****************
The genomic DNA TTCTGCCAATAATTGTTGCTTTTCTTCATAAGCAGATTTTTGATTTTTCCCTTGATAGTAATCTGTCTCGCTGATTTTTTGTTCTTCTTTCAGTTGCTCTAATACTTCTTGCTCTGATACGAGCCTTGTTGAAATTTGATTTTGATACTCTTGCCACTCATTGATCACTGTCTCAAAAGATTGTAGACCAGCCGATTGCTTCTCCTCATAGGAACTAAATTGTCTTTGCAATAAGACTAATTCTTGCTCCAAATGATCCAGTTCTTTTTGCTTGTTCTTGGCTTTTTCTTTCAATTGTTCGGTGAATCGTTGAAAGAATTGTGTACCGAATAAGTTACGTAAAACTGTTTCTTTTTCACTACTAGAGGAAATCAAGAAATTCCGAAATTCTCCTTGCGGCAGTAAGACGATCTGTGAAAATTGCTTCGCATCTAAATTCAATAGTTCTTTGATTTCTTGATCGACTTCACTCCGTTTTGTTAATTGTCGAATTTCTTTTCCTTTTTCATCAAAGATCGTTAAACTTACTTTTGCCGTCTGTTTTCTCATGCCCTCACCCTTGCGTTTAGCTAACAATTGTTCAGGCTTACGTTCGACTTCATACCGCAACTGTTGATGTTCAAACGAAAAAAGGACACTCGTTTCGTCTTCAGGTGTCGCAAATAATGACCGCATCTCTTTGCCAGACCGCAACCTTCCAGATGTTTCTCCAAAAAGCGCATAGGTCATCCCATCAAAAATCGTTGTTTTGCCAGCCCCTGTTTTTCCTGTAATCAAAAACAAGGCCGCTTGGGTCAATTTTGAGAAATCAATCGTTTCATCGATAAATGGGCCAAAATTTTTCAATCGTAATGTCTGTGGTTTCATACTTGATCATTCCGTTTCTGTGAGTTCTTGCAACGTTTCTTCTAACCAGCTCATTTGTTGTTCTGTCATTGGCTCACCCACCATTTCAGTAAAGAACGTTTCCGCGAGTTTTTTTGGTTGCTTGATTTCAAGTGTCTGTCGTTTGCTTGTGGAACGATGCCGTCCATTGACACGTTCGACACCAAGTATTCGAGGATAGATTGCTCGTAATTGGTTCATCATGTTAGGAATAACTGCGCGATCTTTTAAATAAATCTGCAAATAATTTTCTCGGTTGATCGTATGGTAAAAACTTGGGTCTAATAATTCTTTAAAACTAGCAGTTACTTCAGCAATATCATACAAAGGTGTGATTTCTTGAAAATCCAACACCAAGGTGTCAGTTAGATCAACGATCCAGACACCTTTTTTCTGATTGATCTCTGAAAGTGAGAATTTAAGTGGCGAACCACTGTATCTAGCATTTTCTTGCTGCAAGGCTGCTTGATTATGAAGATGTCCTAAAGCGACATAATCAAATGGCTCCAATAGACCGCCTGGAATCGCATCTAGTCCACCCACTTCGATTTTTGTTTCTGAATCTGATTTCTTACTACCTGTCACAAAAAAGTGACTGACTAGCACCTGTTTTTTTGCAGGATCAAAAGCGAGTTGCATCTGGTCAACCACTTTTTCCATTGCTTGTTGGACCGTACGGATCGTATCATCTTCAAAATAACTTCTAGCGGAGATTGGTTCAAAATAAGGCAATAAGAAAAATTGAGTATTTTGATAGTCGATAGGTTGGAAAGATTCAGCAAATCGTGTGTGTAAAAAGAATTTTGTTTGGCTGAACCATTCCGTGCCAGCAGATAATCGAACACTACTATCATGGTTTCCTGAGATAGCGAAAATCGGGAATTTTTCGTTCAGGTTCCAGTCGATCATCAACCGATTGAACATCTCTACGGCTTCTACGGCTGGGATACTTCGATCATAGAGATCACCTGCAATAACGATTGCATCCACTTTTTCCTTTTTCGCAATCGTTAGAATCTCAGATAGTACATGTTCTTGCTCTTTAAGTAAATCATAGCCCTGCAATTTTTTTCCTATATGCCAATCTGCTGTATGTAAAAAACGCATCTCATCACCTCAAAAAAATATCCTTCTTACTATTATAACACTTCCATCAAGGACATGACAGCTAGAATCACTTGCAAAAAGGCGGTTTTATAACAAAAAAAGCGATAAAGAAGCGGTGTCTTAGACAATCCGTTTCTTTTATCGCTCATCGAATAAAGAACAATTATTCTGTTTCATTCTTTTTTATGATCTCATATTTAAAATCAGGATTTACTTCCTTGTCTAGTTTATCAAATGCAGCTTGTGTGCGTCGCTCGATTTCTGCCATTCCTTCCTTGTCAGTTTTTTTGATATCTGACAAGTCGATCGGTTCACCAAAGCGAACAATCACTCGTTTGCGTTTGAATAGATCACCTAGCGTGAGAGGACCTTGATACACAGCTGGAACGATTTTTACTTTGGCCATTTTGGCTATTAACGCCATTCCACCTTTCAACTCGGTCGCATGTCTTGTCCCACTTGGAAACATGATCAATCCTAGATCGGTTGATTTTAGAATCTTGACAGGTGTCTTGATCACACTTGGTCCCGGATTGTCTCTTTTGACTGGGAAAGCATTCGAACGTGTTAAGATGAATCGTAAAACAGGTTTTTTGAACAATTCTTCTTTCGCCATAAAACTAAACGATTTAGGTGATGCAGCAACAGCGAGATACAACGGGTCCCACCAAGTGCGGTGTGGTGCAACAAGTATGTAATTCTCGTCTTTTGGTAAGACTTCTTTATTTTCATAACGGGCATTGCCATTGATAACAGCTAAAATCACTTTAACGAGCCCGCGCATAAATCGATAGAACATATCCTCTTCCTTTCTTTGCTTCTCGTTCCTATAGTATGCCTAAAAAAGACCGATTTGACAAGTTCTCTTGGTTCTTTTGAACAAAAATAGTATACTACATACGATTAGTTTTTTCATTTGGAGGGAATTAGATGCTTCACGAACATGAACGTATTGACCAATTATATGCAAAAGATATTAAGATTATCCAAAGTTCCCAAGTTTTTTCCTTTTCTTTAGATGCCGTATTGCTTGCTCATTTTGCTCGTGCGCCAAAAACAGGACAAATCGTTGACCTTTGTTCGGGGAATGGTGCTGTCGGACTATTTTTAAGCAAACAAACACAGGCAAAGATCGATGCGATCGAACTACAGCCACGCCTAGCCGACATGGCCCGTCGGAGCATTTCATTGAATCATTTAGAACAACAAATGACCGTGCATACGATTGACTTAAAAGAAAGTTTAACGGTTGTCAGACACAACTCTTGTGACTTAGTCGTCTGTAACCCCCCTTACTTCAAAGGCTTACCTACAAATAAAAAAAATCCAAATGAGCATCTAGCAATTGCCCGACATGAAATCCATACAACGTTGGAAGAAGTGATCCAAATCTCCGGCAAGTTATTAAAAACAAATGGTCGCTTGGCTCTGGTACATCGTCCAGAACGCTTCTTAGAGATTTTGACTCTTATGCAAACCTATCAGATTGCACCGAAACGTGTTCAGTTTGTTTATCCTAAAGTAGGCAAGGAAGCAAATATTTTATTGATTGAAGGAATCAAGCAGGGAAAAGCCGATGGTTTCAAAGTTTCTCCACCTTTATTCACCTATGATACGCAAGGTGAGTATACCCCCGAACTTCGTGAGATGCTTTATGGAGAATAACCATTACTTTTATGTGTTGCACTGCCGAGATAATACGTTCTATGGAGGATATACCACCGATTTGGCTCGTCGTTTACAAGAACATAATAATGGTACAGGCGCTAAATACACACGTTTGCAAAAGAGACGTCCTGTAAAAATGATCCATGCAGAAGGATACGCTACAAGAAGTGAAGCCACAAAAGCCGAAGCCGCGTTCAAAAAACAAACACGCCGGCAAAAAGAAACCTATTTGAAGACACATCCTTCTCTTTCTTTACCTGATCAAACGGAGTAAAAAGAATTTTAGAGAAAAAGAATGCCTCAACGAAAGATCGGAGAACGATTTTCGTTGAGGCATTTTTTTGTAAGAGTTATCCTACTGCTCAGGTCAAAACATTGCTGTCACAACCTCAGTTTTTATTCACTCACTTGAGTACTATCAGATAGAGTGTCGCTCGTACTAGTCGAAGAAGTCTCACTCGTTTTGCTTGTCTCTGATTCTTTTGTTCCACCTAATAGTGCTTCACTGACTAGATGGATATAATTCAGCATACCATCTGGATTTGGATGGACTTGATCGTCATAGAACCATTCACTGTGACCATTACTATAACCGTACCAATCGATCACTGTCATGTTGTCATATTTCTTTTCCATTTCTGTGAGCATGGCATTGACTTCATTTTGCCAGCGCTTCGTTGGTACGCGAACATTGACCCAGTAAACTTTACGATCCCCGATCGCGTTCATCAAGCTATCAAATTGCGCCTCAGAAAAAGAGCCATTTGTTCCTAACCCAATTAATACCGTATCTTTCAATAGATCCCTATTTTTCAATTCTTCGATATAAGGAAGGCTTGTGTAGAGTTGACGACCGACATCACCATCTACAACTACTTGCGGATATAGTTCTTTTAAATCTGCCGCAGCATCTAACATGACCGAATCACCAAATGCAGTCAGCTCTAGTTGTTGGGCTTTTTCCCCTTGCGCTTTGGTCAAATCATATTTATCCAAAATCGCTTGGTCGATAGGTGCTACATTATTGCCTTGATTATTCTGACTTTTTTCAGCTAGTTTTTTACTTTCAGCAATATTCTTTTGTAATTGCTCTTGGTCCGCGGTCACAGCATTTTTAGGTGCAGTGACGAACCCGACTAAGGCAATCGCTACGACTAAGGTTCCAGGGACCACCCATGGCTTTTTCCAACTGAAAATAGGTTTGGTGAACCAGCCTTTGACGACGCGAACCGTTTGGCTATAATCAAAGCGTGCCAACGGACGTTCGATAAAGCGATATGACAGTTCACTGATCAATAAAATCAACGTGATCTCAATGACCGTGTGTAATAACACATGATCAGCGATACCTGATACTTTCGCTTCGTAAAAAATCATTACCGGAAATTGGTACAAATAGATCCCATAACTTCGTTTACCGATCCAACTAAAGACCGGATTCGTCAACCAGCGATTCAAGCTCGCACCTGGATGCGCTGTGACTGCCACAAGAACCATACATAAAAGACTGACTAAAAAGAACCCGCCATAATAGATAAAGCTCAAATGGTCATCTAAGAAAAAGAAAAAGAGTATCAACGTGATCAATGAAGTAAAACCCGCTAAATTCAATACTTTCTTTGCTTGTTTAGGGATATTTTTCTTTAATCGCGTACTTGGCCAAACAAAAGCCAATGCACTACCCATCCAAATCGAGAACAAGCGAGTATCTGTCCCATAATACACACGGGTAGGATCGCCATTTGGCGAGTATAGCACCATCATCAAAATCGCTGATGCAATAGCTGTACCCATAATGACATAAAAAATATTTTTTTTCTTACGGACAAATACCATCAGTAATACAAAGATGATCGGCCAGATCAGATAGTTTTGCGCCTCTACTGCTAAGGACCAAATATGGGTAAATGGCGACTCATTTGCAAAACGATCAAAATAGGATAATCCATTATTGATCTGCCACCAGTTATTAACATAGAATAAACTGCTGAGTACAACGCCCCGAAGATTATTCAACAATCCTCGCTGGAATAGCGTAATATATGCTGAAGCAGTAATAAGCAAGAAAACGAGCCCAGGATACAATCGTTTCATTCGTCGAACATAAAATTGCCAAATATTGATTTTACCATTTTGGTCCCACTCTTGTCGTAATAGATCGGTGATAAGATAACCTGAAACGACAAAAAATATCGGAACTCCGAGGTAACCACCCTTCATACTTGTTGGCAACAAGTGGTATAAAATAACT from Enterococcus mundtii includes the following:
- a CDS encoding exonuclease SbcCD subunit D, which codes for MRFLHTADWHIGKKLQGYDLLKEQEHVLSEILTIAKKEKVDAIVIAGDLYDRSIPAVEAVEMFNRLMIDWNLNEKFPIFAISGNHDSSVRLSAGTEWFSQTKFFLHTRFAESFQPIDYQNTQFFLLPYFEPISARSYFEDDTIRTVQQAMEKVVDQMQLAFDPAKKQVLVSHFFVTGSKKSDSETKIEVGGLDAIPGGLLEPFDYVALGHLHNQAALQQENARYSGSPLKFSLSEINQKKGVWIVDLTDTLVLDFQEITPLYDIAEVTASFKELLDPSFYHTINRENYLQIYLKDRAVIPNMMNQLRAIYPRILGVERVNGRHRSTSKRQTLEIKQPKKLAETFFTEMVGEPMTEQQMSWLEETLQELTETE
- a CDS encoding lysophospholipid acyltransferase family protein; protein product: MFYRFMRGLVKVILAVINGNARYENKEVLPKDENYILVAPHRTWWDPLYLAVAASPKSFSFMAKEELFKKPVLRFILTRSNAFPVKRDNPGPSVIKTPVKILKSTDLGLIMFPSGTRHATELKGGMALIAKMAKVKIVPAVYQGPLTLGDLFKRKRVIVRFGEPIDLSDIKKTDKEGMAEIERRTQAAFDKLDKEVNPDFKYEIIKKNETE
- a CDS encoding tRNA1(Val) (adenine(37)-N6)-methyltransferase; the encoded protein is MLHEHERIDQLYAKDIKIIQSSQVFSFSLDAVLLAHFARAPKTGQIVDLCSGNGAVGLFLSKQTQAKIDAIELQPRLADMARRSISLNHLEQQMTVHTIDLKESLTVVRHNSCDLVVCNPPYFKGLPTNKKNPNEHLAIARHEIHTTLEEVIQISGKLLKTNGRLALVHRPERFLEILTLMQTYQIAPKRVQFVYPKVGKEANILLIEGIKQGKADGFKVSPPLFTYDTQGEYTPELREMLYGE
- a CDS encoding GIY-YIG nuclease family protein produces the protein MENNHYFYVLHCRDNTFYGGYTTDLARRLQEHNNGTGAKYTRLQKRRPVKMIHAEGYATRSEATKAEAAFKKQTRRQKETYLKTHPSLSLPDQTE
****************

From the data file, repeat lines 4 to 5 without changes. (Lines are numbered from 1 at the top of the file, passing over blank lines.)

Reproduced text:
- a CDS encoding tRNA1(Val) (adenine(37)-N6)-methyltransferase; the encoded protein is MLHEHERIDQLYAKDIKIIQSSQVFSFSLDAVLLAHFARAPKTGQIVDLCSGNGAVGLFLSKQTQAKIDAIELQPRLADMARRSISLNHLEQQMTVHTIDLKESLTVVRHNSCDLVVCNPPYFKGLPTNKKNPNEHLAIARHEIHTTLEEVIQISGKLLKTNGRLALVHRPERFLEILTLMQTYQIAPKRVQFVYPKVGKEANILLIEGIKQGKADGFKVSPPLFTYDTQGEYTPELREMLYGE
- a CDS encoding GIY-YIG nuclease family protein produces the protein MENNHYFYVLHCRDNTFYGGYTTDLARRLQEHNNGTGAKYTRLQKRRPVKMIHAEGYATRSEATKAEAAFKKQTRRQKETYLKTHPSLSLPDQTE